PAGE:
Writers Complaining That Bloggers Have Democratized Writing
Outside of Twitter, a coercive blogginess, a paradoxically de rigueur relaxation, menaces a whole generation’s prose (no, yeah, ours too). You won’t sound contemporary and for real unless it sounds like you’re writing off the top of your head. Thus: “In The Jargon of Authenticity, Adorno went bonkers with rage, and took off after Heidegger and the existentialists with a buzz saw, loudly condemning the sloppy word that these dumb existentialists sloppily use to brag about how they know what is real and what isn’t.” This appeared on a blog (The Awl), so its blogginess shouldn’t be held too much against it. But all contemporary publications tend toward the condition of blogs, and soon, if not yet already, it will seem pretentious, elitist, and old-fashioned to write anything, anywhere, with patience and care.
The accidental progenitor of the blogorrheic style is David Foster Wallace. What distinguishes Wallace’s writing from the prose it begot is a fusion of the scrupulous and the garrulous; all of our colloquialisms, typically diffusing a mist of vagueness over the world, are pressed into the service of exactness. To a generation of writers, the DFW style was the sound of telling the truth, as — in an opposite way — the flat declaratives and simplified vocabulary of Hemingway were for a different generation. But an individual style, terse or wordy, can breed a generalized mannerism, and the path once cleared to saying things truly and well is now an obstacle course. In the case of the blogorrheic style, institutional and technological pressures coincided with Wallace’s example. Bloggers (which more and more is just to say writers) had little or no editing to deal with, and if they blogged for money they needed to produce, produce. The combination discouraged the stylistic virtues of concision, selectivity, and impersonality.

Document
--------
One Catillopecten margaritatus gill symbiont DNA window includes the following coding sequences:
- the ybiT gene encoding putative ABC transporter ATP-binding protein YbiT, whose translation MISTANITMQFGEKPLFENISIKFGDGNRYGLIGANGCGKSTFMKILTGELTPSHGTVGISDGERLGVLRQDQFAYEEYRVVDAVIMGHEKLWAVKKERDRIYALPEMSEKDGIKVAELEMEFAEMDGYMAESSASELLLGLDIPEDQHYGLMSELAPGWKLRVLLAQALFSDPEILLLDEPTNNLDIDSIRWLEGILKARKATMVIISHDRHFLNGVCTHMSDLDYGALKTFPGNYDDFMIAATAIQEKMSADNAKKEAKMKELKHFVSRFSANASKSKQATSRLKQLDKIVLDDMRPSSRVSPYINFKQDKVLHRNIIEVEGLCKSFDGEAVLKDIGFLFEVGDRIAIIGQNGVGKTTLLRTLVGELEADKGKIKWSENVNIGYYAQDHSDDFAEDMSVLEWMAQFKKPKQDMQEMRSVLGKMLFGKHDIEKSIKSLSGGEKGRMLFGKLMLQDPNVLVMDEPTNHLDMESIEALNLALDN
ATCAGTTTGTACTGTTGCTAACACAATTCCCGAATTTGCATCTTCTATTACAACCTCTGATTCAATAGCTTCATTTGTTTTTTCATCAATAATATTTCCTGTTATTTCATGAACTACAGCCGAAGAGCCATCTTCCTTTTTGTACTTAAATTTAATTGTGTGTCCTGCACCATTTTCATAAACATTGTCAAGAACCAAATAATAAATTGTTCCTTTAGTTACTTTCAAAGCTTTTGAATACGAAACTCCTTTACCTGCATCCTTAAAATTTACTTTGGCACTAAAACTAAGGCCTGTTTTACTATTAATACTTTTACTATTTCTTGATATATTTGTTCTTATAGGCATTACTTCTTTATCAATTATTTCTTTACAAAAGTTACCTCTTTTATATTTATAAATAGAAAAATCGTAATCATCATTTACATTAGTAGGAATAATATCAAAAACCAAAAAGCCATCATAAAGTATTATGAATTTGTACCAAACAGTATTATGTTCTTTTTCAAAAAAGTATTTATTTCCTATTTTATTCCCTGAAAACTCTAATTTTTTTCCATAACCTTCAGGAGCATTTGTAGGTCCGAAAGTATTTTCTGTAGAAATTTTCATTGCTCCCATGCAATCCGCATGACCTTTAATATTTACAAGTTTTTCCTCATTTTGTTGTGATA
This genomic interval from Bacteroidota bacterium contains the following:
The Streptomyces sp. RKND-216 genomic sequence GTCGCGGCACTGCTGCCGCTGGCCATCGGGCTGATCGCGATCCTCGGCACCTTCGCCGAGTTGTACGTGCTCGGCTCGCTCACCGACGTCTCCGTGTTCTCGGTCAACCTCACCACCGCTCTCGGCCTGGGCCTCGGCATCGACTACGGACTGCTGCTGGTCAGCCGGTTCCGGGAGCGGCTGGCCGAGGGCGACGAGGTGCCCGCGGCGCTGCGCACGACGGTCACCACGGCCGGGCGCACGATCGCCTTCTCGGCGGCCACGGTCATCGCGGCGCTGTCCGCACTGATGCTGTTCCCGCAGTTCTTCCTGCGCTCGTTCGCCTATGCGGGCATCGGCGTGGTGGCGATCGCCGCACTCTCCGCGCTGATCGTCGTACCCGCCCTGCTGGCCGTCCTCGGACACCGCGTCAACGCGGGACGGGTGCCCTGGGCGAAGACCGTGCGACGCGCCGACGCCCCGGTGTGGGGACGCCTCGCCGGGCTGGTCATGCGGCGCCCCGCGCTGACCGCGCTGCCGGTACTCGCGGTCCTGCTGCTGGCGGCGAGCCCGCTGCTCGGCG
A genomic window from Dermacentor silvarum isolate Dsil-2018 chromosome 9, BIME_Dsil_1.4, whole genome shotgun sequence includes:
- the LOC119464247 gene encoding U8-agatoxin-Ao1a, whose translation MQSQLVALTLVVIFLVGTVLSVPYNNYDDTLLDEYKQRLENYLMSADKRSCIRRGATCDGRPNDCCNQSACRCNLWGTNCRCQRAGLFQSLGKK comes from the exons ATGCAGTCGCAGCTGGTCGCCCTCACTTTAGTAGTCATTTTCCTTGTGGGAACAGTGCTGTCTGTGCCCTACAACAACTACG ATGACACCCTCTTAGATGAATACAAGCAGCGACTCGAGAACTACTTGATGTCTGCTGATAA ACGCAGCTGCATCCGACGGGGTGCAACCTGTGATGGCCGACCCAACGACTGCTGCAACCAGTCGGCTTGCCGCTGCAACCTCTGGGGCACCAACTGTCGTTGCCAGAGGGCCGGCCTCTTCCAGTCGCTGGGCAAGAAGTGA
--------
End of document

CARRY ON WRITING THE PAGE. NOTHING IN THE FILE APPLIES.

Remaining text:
Sullivan responds thusly:
[C]hill. Why does everything have to be zero-sum? The whole fricking point of the web is that there is endless space for every form of writing imaginable. No website prevents someone writing a great novel or a long-form reported essay or a lengthy piece of literary criticism. And as long as there are writers with ambitions, these and other forms will endure and proliferate, with ebbs and flows as always. There’s just a new screaming baby in the room. And it will mature in time.
My response would be even more concise.
Give. Me. A. Break.
Reading through that whole N+1 piece one detects a level of intellectual pretentiousness that is almost sickening. One wonders if they lament the fact that we aren’t all still writing on parchment with quill pens because, you know, that’s how real writers worked. Yes, it’s true that blogging, and indeed any other form of online writing, is less formal than essay-form writing used to be, but what’s the harm in that really? Does one really need to use polysyllabic words in order to be considered to have made an intelligent point? Or are citations to Proust also necessary?
The world has changed, guys, get used to it, or get out of the way.
Update: Smitty weighs in with his own take.